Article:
THE FIFTH ELEMENT
However, Besson goes wrong disastrously so. It is hard to imagine what Luc Besson thought he was doing with The Fifth Element. You are never sure from one minute to the next whether he is taking the film seriously or not. His tone flails wildly between mindlessly pounding action and wild camp. The entire look of the film seems designed for a tone of hard realism but Besson treats it as a bad joke some scenes like where Gary Oldman gets a cherry pip stuck in his throat and virtually any scene in which Chris Tucker appears have something fascinatingly awful about them. Even Luc Bessons exhilaratingly pyrotechnic action style appears to have deserted him.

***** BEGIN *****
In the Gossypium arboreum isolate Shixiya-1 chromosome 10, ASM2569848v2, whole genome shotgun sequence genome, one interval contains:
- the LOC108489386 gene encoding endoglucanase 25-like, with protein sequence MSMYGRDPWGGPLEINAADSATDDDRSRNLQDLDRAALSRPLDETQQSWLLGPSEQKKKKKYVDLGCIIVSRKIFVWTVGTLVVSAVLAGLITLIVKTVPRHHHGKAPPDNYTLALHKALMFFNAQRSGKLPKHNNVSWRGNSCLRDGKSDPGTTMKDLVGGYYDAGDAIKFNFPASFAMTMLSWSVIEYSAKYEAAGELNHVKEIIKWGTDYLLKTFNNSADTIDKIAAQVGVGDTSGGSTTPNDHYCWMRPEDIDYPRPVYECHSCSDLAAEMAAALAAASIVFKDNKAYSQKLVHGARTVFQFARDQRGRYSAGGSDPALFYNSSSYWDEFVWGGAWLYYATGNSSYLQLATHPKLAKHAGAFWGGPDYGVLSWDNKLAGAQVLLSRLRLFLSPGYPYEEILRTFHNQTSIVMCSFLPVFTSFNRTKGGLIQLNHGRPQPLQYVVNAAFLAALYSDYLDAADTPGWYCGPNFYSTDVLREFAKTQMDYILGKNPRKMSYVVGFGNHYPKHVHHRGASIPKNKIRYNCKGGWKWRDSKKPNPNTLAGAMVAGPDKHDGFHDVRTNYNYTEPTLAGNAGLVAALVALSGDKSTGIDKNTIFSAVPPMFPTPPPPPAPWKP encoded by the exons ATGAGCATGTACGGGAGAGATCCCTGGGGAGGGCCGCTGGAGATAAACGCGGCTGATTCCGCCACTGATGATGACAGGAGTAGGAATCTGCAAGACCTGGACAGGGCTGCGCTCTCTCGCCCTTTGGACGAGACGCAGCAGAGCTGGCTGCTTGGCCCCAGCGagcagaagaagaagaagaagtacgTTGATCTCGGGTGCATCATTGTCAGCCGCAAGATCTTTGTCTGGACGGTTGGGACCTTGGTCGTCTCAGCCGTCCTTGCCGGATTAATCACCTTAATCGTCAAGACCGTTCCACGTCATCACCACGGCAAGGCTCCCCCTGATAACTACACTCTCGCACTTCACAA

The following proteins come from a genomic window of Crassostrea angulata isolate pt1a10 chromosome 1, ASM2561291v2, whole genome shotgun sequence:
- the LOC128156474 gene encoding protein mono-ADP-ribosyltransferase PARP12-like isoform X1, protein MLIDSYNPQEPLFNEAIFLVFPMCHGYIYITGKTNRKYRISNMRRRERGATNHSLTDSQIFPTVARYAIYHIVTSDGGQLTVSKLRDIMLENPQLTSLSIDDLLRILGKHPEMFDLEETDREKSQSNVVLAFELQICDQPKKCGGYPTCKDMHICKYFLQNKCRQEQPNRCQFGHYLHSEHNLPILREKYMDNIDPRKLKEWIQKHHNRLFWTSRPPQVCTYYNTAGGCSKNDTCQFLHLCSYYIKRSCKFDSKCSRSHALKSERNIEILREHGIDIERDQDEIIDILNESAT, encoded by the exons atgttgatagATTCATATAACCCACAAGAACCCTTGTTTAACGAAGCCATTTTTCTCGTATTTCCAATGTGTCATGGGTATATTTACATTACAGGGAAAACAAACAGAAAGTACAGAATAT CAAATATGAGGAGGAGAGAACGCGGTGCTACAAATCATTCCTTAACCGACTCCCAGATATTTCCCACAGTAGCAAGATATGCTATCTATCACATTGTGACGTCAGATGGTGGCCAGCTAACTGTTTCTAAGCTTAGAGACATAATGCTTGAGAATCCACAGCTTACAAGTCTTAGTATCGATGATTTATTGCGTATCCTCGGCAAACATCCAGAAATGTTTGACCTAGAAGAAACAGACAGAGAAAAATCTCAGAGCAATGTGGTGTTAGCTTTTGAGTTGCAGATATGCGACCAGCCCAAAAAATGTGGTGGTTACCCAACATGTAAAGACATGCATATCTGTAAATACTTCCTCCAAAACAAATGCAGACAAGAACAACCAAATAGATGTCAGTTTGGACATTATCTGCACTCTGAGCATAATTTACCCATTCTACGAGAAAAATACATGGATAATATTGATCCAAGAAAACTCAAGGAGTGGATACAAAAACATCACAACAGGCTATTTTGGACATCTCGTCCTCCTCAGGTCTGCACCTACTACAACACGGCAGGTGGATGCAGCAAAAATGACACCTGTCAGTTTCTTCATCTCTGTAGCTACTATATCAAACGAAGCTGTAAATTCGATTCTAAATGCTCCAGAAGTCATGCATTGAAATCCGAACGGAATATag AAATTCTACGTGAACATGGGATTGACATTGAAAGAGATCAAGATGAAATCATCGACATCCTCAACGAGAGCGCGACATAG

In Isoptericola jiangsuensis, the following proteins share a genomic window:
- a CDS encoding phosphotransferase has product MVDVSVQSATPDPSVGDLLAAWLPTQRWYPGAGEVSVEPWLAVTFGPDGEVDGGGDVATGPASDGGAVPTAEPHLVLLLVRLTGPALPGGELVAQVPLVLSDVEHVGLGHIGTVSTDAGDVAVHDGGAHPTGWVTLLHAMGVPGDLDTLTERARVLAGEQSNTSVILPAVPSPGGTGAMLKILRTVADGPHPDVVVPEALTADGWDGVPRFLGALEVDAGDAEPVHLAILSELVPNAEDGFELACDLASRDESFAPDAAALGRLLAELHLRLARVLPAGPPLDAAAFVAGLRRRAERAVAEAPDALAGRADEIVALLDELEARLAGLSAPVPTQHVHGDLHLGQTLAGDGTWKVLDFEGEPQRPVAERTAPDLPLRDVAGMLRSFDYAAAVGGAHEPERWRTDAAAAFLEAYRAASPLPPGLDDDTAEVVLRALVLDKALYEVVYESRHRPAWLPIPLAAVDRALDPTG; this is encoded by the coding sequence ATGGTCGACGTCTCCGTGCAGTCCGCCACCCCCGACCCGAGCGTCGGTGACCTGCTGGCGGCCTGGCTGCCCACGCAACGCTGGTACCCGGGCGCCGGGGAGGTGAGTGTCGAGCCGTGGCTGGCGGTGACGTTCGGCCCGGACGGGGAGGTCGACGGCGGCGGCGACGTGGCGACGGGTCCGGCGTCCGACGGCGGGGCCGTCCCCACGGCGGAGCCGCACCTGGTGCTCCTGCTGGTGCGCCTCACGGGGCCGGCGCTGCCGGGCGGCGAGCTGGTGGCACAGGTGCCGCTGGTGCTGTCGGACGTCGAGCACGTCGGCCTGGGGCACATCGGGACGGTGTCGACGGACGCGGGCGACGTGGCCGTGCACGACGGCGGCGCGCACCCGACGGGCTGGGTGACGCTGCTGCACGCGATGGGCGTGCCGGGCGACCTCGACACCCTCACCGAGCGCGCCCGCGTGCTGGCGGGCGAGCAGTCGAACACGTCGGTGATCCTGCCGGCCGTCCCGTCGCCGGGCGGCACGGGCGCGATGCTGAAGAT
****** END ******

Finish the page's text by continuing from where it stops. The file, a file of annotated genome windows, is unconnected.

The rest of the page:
Then there is the story or lack of it. The Fifth Element feels like a science-fiction film made by people who have no idea of what science-fiction entails. The film operates somewhere down there below the level of Saturday morning cartoons an incomprehensible muddle of comic-book action, Blade Runner-esque Cyberpunk future realism, Erich Von Daniken-ian Chariots of the Gods nonsense and alchemical mysticism. It is hard to believe the corniness of some of it the villain has a name like Zorg like something out of a 1930s pulp alien invasion novel; the hero manages a straight-faced line several times about having to save the universe and just happens to be a space marine who is slumming it as a New York cab driver (he improbably gets into the action when the heroine lands in the back of his cab after surviving a 100 story leap). Plausibility holes abound the heroine manages to become a martial arts expert just by reading a book about the subject but never doing any practice and when she is genetically engineered into being even manages to come constructed with a bad orange hair dye job. The script bandies about terms like Ultimate Evil in the Universe and Supreme Being but these seem meaningless the Ultimate Evil is an undefined black space-going blob that does nothing except head toward Earth and go up in a pyrotechnic flash at the end; the Supreme Being is a confused waif of no particularly supreme abilities or intelligence whose purpose in the film is equally unclear. Luc Besson reportedly came up with the idea for The Fifth Element when he was in high school; the sad thing about the finished film is that it emerges exactly like an incoherent hodgepodge written by a high-school kid and not an adult.